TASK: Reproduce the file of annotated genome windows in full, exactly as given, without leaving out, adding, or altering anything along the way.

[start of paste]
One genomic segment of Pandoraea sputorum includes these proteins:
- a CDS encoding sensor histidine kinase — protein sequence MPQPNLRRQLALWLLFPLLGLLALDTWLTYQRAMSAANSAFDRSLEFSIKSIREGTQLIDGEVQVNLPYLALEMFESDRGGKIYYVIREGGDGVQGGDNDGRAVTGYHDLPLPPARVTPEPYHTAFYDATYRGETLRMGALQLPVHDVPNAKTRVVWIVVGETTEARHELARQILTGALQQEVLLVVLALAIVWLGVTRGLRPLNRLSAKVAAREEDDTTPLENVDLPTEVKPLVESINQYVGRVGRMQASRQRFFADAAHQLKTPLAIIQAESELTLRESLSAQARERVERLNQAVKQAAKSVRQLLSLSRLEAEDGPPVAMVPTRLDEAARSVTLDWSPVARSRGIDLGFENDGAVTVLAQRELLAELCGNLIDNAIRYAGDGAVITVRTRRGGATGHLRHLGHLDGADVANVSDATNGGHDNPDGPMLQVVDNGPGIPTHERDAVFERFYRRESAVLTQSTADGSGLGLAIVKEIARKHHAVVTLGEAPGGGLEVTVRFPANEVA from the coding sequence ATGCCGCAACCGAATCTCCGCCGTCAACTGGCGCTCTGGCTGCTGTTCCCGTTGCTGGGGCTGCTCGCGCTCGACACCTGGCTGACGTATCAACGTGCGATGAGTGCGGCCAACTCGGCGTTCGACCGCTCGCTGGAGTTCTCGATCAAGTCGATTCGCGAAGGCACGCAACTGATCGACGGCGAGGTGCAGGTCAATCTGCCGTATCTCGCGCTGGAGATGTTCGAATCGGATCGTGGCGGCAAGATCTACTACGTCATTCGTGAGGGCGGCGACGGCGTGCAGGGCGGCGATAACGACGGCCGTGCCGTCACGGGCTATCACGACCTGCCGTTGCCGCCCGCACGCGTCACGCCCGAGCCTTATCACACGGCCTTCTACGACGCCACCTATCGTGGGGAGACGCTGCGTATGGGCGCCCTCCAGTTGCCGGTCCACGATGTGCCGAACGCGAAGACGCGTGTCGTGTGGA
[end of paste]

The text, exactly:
One genomic segment of Pandoraea sputorum includes these proteins:
- a CDS encoding sensor histidine kinase — protein sequence MPQPNLRRQLALWLLFPLLGLLALDTWLTYQRAMSAANSAFDRSLEFSIKSIREGTQLIDGEVQVNLPYLALEMFESDRGGKIYYVIREGGDGVQGGDNDGRAVTGYHDLPLPPARVTPEPYHTAFYDATYRGETLRMGALQLPVHDVPNAKTRVVWIVVGETTEARHELARQILTGALQQEVLLVVLALAIVWLGVTRGLRPLNRLSAKVAAREEDDTTPLENVDLPTEVKPLVESINQYVGRVGRMQASRQRFFADAAHQLKTPLAIIQAESELTLRESLSAQARERVERLNQAVKQAAKSVRQLLSLSRLEAEDGPPVAMVPTRLDEAARSVTLDWSPVARSRGIDLGFENDGAVTVLAQRELLAELCGNLIDNAIRYAGDGAVITVRTRRGGATGHLRHLGHLDGADVANVSDATNGGHDNPDGPMLQVVDNGPGIPTHERDAVFERFYRRESAVLTQSTADGSGLGLAIVKEIARKHHAVVTLGEAPGGGLEVTVRFPANEVA from the coding sequence ATGCCGCAACCGAATCTCCGCCGTCAACTGGCGCTCTGGCTGCTGTTCCCGTTGCTGGGGCTGCTCGCGCTCGACACCTGGCTGACGTATCAACGTGCGATGAGTGCGGCCAACTCGGCGTTCGACCGCTCGCTGGAGTTCTCGATCAAGTCGATTCGCGAAGGCACGCAACTGATCGACGGCGAGGTGCAGGTCAATCTGCCGTATCTCGCGCTGGAGATGTTCGAATCGGATCGTGGCGGCAAGATCTACTACGTCATTCGTGAGGGCGGCGACGGCGTGCAGGGCGGCGATAACGACGGCCGTGCCGTCACGGGCTATCACGACCTGCCGTTGCCGCCCGCACGCGTCACGCCCGAGCCTTATCACACGGCCTTCTACGACGCCACCTATCGTGGGGAGACGCTGCGTATGGGCGCCCTCCAGTTGCCGGTCCACGATGTGCCGAACGCGAAGACGCGTGTCGTGTGGA